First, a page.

The post contains Jon's live-blogging notes, so it is in sound bites rather than paragraphs. Nonetheless, it contains some real gems. Here, for example, are the notes on Cap Gemini's situation under the KM 1.0/"Collection" model:

Problems with old KM Solution ?

Plenty of good content, well-organized, well-structured - but people did not use it

20% year-over-year decline in use

Average age [of] document in the system 3.5 years

7 years to refresh knowledge content (wow, papyrus grows faster than that)

Complex and confusing for non-experts

Many disconnects between tools, processes and the organisation

Costly infrastructure

And here's what happened when they switched to using web 2.0 tools and a "Connection" model:

Speed and scope of adoption (official deployment has not yet started)

27,00 registered users

900 communities

500 forums

500 wikis

250 blogs

.. and have not spent even $1.00 in “communications” thus far

Remember these are the results before official deployment! It's enough to make most folks in law firm knowledge management bright green with envy.

Take a closer look at this presentation. It covers everything from the state of their old system, through the long process of moving minds and implementing new tools, to their stunning results. The Cap Gemini experience is a great answer to the question "why bother with Web 2.0."

Yves Noble provides a valuable road map. Follow it!

September 27, 2008

Knowledge Management Blogs

Who needs caffeine on a Saturday morning if you can have a Knowledge Jolt instead? I was about to put the kettle on this morning and stopped to check my Google Reader. That's where I found Jack Vinson's post, A Study of KM bloggers, in which he reports on a recent "explorative study" by Pumacy Technologies that analyzes metrics on a variety of knowledge management blogs.

Looking at the month of August, they considered frequency of posting, number of comments, Google page rank and Alexa rankings. (There may be other criteria as well, but we'll have to wait for Pumacy Technologies to explain further.) In any event, they've provided a list of over 50 KM blogs, sorted by blog activity.

Since I'm always interested in finding new KM blogs to add to my personal reading mix, I decided to click through to take a look at the blogs Pumacy Technologies identified. For regular KM blog consumers, most of the names on the blog list will not be surprising. Some of the best and most active commentators in this discipline are on that list. For example, Jack's blog shows up as #11. What surprised me was that Above and Beyond KM was on the list as well as #15!

A closer look revealed that some good KM blogs were not on the list. While we don't have a complete explanation of the study criteria from Pumacy Technologies, a quick review of the list indicates that they seemed to be tracking blogs that cover knowledge management generally as opposed to highly specialized knowledge management blogs.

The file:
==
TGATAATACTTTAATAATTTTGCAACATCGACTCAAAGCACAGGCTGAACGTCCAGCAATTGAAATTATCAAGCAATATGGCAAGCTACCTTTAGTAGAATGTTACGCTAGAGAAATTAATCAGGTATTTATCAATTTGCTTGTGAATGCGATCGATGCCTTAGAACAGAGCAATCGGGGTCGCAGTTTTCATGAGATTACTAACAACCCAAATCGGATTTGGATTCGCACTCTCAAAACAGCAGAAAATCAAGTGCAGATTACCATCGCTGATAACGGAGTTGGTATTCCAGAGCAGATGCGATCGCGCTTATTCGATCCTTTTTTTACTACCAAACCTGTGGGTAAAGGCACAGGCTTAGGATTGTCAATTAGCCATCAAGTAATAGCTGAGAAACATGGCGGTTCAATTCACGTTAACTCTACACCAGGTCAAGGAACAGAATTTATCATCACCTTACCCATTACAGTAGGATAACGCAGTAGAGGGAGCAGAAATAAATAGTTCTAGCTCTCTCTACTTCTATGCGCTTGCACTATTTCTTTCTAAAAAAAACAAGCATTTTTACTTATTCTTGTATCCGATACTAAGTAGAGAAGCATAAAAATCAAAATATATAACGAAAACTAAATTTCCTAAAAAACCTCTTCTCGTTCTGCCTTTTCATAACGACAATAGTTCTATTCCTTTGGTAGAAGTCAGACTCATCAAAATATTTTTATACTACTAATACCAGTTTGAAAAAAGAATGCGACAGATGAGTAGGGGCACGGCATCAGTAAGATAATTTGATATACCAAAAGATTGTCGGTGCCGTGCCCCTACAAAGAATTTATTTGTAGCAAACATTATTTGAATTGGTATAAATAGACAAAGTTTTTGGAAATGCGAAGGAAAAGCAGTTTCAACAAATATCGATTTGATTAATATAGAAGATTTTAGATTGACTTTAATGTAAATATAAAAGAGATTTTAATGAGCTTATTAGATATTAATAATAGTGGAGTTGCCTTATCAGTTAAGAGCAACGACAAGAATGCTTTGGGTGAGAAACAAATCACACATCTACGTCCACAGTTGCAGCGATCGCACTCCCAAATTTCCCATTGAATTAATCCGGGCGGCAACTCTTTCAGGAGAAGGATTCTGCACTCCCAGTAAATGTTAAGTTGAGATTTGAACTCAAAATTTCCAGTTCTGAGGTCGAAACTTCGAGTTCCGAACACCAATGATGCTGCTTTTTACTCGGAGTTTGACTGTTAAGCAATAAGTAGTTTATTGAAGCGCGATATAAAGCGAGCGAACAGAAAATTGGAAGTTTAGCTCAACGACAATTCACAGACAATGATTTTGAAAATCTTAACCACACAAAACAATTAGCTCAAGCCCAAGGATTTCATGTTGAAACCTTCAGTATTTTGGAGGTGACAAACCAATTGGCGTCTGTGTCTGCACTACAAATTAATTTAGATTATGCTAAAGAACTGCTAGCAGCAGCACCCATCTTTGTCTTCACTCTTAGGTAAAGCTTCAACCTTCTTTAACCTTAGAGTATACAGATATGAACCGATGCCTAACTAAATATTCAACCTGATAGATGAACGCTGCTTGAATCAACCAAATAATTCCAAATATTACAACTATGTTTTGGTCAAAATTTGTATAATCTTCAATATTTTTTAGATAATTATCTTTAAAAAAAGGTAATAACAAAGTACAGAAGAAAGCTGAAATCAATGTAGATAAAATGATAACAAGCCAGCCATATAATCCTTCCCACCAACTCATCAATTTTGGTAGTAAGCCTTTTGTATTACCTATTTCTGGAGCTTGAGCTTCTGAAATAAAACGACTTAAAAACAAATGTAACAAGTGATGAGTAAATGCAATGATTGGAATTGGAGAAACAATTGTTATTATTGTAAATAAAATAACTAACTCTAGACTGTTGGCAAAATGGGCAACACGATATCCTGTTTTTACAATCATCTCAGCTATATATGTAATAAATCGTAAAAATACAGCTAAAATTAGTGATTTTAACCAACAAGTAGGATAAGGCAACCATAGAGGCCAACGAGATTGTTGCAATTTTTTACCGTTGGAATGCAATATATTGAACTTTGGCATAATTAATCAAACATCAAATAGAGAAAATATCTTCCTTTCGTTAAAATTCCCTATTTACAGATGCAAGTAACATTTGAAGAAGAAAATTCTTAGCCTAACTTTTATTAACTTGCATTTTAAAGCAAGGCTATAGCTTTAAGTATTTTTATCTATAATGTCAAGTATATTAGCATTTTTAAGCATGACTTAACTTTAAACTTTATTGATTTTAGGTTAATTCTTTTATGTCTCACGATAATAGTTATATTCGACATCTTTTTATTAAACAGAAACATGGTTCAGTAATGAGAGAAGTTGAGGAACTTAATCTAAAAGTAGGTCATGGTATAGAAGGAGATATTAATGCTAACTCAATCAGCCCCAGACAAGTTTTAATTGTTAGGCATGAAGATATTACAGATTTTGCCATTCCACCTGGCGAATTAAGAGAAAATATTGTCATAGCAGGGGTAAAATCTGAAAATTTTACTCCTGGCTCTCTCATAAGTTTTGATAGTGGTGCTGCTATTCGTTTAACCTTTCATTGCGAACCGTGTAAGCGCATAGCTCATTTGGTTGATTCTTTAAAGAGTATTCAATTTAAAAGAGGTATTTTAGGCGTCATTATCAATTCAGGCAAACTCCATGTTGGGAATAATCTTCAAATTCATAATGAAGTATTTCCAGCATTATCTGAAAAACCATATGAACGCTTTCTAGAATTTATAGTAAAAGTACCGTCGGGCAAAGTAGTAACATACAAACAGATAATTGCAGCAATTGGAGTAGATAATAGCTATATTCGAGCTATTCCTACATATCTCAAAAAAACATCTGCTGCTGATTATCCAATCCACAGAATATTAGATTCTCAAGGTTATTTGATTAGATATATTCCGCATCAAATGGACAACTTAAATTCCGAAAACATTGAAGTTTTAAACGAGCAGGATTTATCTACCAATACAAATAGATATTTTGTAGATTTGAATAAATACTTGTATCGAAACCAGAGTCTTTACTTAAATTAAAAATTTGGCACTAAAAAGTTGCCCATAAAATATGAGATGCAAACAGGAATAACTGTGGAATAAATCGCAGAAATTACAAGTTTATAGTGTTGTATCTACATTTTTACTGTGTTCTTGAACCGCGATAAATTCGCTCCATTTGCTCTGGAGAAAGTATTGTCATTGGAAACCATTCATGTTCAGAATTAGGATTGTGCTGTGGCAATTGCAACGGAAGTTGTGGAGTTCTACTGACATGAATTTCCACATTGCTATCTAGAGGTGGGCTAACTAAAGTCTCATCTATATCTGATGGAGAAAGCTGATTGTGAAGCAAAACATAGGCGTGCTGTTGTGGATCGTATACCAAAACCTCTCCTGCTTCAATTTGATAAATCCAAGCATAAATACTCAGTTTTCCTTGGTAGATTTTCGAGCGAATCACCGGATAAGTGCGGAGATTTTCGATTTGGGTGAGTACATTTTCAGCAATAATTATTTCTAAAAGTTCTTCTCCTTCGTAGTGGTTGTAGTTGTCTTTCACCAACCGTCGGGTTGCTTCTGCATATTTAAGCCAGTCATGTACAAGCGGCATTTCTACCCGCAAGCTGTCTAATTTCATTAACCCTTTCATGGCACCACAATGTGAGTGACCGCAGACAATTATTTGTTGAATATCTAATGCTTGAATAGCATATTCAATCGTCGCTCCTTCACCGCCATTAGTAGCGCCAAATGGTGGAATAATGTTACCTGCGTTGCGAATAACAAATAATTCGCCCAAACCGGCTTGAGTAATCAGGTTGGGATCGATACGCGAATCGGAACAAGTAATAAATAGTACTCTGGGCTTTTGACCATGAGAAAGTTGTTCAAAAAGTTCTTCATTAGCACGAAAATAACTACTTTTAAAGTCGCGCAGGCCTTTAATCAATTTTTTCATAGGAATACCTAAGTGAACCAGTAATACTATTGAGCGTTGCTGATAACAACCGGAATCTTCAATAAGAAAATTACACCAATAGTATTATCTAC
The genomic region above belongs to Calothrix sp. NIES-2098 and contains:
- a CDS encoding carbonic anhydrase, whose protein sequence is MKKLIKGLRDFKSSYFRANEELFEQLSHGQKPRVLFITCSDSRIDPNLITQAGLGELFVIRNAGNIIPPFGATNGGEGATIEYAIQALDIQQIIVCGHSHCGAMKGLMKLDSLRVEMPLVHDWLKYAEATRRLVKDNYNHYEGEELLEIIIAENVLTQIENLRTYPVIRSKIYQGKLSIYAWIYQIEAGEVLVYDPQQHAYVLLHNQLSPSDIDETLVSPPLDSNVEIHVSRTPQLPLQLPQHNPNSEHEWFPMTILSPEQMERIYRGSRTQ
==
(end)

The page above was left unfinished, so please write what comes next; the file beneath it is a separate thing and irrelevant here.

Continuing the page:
In any event, do take a look at the list. You'll find some well-known, well-established KM bloggers there. However, you're also bound to discover a few new KM bloggers who have interesting things to say. So explore the list, read the blogs and join the conversation.

Above and Beyond KM began on January 21, 2008. Thanks to Pumacy for giving me this great way to celebrate 8 months of blogging.

September 26, 2008

Hitting the Twitter Wall

It's a sad commentary on life in a web 2.0 world when a successful social networker discovers that there's an inverse relationship between the size of her network and the quality of her network. Corvida, guest blogging on Chris Brogan's blog, recently disclosed that she's decreasing her connections while increasing her network. And it's not a good thing. Here's how it works: when she had no more than 400 (!) followers on Twitter, she claims she was able to make real connections with them. As she put it,
I knew who the majority of my followers were, thereby enabling me to utilize Twitter to its maximum potential. I was able to connect, refer, analyze, and reflect on what I was getting from my followers.
Unfortunately, Corvida has been a victim of her own cybersuccess. Here's her description of her current sorry state:
Now, I couldn’t tell you who half of my followers are. I really don’t know who I’m following and who I’m not following. I don’t even know why certain people are following me. In turn, my conversation on Twitter has deteriorated along with the amount of time I used to spend on Twitter.
Corvida has hit the Twitter Wall. She can grow her network of followers infinitely, but she can't sustain a human connection with all of them. When this happens, it leads to some perfectly predictable results: a loss of energy, a loss of interest, a loss of enjoyment.

There's a limit to the number of meaningful relationships any human being can nurture on a regular basis. While web 2.0 tools provide an easy way to make contact, that ease can also get in the way of focusing on the relationships that matter. We've been swept up in the allure of easy connections and they are cluttering our lives.

That's when we hit the Twitter Wall or the Facebook Wall or the LinkedIn Wall. At that point, what exactly do you do with the 500+ or 1000+ people who think they have a claim on you? As Corvida points out, now we've got a problem:
We don’t have a clue on where to begin to make deeper connections as our networks continue to grow. In turn, things may just get out of hand. You start adding people just because they added you with no desire to establish a real relationship with anyone that you haven’t already befriended beforehand.